Author Archives: Galit Gottlieb

Rendell, Ruth, Chief Inspector Wexford Novels (aka Barbara Vine) –

1930-2015 Baroness Rendell of Babergh, CBE, was an English author of thrillers and psychological murder mysteries. She is best known for creating Chief Inspector Wexford, starting with From Doon to Death, 1964 and ending with the 20th Inspector Wexford novel, End in Tears, 2005. Her first novel as her Barbara Vine pseudonym was A Dark-Adapted Eye, 1985. Rendell was said to have worked out her plot idea and who will commit the crime before she started writing her detective novels. She told Michael Hanlon of the Toronto Star, “I write intending this Perpetrator X in mind. I write without letting my readers know that it’s X.” She said that when she got to the last chapter, she usually found that someone else was the killer. Books under her own name tended to be more plot-driven while her Barbara Vine books focused on the mind of those with pathological, sometimes obsessive, problems. But everything of hers that I’ve read has stayed with me (often as a nightmare) over the years.

The Monster in the Box, A Wexford Case

You’re Literally Pushing me Over the Edge

To be perfectly honest, I don’t always have the bandwidth to worry about this stuff. I like to think that I always use original language and that jargon is not in my wheelhouse. I’m just saying that some readers expect a higher standard of writing. Feel free to take my suggestions with a grain of salt, dear fellow authors, but too many of us grab at low-hanging fruit.

Four Dead Horses, K.T. Sparks

“Martin Oliphant had always hated horses. Their staggering stupidity. Their unexplained, unexpected, and ever-explosive snorting. The way they twitched distinct patches of their skin to dislodge flies. The way they shied madly at the most innocuous occurrences: A golf umbrella at fifty feet; a leaf falling from, of all places, a tree; a bale of hay stacked exactly where it was supposed to be stacked and had been stacked for the last month. Martin Oliphant hated horses, but he didn’t, it must be said, wish horses dead. It must be said because horses died around him. Died or almost died….And it was horses, dead ones mostly, that blazed the trail to his life-forging passion. Horses brought Martin to cowboy poetry, and horses, live ones mostly, were cowboy poetry’s central theme.”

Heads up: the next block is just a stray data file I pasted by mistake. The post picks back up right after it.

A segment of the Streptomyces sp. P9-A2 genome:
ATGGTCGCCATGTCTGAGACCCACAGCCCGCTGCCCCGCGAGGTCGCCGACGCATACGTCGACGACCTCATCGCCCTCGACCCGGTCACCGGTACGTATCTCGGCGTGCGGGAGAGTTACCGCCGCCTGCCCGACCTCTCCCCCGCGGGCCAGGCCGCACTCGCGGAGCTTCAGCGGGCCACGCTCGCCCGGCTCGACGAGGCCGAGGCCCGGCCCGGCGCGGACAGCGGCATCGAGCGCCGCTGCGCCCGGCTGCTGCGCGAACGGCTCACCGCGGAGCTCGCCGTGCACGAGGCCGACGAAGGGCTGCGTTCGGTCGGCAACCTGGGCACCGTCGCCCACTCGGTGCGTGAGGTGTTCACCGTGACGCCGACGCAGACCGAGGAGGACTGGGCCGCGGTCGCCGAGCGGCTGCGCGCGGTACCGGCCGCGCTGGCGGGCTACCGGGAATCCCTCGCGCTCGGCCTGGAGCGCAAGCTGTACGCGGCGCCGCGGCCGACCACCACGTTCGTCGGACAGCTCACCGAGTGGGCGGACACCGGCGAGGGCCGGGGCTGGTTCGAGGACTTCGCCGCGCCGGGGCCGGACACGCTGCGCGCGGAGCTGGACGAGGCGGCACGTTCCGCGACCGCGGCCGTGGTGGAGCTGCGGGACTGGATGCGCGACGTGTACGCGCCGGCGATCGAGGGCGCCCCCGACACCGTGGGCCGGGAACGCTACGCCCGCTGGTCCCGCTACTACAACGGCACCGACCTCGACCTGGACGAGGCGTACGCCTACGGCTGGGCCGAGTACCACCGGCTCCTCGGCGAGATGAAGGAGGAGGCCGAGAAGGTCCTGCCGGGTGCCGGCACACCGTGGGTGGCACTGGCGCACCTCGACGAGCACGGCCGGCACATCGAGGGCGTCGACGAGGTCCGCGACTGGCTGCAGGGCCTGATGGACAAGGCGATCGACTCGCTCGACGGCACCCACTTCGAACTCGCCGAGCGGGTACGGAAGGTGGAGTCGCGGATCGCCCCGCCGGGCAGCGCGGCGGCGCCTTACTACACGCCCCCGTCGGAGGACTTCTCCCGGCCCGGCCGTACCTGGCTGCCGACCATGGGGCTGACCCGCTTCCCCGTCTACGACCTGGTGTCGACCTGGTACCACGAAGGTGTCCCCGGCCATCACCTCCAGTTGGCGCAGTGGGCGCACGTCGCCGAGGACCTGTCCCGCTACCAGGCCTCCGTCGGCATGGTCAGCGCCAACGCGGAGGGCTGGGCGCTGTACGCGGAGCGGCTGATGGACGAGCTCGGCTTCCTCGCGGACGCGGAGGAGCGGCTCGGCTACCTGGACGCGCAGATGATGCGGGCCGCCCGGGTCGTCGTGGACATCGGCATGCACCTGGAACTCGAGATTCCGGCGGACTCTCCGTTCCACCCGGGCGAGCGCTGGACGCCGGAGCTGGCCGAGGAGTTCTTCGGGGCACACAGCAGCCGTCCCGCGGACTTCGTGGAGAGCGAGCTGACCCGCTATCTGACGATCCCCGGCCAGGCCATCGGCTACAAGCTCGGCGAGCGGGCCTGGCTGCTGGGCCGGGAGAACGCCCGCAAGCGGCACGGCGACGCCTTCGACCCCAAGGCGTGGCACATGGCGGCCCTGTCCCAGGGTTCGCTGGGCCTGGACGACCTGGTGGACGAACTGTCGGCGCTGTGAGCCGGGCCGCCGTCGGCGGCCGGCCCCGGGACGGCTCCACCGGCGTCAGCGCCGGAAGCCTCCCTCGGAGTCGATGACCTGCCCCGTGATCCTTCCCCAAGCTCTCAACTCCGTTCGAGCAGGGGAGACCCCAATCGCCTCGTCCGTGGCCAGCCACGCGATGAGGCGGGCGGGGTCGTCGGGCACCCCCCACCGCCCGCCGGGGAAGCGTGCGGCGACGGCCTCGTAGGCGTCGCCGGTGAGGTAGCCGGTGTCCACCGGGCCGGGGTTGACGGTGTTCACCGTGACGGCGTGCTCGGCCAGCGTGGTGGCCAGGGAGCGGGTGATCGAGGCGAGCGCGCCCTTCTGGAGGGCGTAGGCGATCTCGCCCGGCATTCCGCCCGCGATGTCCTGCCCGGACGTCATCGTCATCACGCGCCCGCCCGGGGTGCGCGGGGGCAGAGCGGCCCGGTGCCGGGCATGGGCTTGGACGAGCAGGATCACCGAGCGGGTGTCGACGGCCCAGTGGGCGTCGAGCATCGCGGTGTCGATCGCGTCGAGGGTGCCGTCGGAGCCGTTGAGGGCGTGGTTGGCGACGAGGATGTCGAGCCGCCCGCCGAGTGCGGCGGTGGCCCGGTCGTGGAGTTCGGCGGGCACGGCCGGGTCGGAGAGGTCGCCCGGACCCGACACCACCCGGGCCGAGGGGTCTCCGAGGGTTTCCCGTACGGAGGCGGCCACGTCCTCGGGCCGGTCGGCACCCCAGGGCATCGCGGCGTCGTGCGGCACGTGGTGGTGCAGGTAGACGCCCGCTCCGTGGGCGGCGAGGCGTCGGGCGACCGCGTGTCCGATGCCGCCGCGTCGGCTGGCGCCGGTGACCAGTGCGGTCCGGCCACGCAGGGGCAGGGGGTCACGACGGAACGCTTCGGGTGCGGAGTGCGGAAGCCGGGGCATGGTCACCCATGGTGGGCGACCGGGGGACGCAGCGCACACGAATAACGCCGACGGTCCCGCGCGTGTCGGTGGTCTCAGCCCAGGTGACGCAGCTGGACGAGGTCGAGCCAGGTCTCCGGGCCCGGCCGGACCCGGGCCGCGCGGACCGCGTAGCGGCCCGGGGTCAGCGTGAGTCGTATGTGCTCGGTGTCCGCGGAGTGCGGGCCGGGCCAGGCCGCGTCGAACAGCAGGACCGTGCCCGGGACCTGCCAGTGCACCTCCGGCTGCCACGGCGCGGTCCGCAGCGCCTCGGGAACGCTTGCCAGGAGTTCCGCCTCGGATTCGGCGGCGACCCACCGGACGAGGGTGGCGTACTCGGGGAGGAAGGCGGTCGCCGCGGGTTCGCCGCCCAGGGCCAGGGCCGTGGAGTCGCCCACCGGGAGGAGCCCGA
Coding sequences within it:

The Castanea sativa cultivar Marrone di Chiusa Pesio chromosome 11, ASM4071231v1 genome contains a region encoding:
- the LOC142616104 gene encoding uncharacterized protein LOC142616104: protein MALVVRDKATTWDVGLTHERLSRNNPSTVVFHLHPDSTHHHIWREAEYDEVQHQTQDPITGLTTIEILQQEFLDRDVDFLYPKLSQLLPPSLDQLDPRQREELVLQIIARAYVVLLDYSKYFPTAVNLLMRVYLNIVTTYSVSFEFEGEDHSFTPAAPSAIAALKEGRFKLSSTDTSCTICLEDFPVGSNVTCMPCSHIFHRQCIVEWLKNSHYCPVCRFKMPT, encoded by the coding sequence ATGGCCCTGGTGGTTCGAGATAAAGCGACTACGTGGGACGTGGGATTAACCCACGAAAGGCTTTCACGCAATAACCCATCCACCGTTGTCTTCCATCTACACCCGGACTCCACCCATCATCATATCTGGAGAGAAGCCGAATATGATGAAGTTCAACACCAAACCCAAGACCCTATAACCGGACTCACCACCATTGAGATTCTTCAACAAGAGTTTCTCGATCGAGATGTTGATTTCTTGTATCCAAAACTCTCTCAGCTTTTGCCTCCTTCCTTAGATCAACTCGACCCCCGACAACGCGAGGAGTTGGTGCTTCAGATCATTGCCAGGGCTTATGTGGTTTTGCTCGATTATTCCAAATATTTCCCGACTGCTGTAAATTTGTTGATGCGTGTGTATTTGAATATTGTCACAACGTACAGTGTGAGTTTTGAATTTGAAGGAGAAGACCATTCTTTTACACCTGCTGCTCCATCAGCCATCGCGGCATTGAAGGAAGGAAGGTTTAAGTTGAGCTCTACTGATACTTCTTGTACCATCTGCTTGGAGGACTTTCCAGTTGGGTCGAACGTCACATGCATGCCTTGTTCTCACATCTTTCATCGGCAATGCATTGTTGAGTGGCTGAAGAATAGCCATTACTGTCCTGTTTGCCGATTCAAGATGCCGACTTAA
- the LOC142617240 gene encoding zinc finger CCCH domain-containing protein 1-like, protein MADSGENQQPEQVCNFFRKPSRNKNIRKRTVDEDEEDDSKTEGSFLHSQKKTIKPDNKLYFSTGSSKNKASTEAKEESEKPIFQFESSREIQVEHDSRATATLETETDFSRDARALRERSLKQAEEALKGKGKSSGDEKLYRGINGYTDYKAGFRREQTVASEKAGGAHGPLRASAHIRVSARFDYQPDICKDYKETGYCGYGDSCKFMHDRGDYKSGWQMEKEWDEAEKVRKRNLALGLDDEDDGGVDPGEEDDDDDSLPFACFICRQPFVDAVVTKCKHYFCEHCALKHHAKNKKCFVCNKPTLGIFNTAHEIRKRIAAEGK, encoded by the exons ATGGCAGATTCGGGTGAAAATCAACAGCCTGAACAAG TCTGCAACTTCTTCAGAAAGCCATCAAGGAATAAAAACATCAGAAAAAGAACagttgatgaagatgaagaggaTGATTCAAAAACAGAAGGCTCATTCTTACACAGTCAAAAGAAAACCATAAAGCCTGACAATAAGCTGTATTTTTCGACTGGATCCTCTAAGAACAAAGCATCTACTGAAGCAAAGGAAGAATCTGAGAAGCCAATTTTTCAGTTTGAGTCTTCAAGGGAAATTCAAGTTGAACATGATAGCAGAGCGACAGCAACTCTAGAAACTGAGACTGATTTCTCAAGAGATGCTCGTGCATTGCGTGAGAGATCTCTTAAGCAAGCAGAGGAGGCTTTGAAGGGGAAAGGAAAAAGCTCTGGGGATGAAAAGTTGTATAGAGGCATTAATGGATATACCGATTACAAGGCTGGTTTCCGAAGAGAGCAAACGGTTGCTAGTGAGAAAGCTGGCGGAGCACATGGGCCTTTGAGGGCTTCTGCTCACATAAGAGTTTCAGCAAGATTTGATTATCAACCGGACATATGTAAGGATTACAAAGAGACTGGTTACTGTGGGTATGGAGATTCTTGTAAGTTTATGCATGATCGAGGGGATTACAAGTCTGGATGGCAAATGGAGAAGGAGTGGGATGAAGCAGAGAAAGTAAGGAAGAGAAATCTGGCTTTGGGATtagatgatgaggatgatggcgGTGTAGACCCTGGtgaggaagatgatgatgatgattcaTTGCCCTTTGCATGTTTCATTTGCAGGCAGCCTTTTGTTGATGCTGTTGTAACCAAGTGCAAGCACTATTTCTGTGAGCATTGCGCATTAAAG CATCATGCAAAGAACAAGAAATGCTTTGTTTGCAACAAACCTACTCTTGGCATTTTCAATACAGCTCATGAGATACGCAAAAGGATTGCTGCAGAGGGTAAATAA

The Man Who Loved His Wife, Jennifer Moses

“Three months after his aging daughter Rhonda gave him a one-year-old poodle-Lab-golden-retriever mix to keep as a pet, Felder came to believe that the dog — who looked at him mournfully whenever he went to the bathroom and waited for him by the door, as still as a statue, until he came out — was in fact none other than the reincarnation of his sister, Esther, may her name be a blessing. Esther, who was seven years his elder and his de facto mother, had been taken to Bergen-Belsen during the war and had never been heard from since.”

Fowler, Christopher – Bryant and May Mysteries

“Do you enjoy reading?”
“I enjoyed Fifty Shades of Grey.”
Bryant quailed at the thought. “That’s not really reading, is it? More like staring at an assortment of words.”
“It’s very popular.”
“So is taking photographs of your dinner for Facebook, but that doesn’t mean it adds to the total sum of human knowledge.”

Thomas, Sherry – The Lady Sherlock Series

“Lord Ingram, travelling from his brother’s country estate to his own, had stopped in London to see Holmes, with whom he shared a long, complex, and increasingly line-blurring friendship. He had intended to tell her that he was ready to erase the lines altogether. And as he’d waited in the afternoon parlor of Mrs. Watson’s house to be received by Holmes, trying to rein in his anxiety and agitation at the enormity of what he was about to do, Mrs. Treadles had arrived, with the news that her husband had been arrested on suspicion of murder.”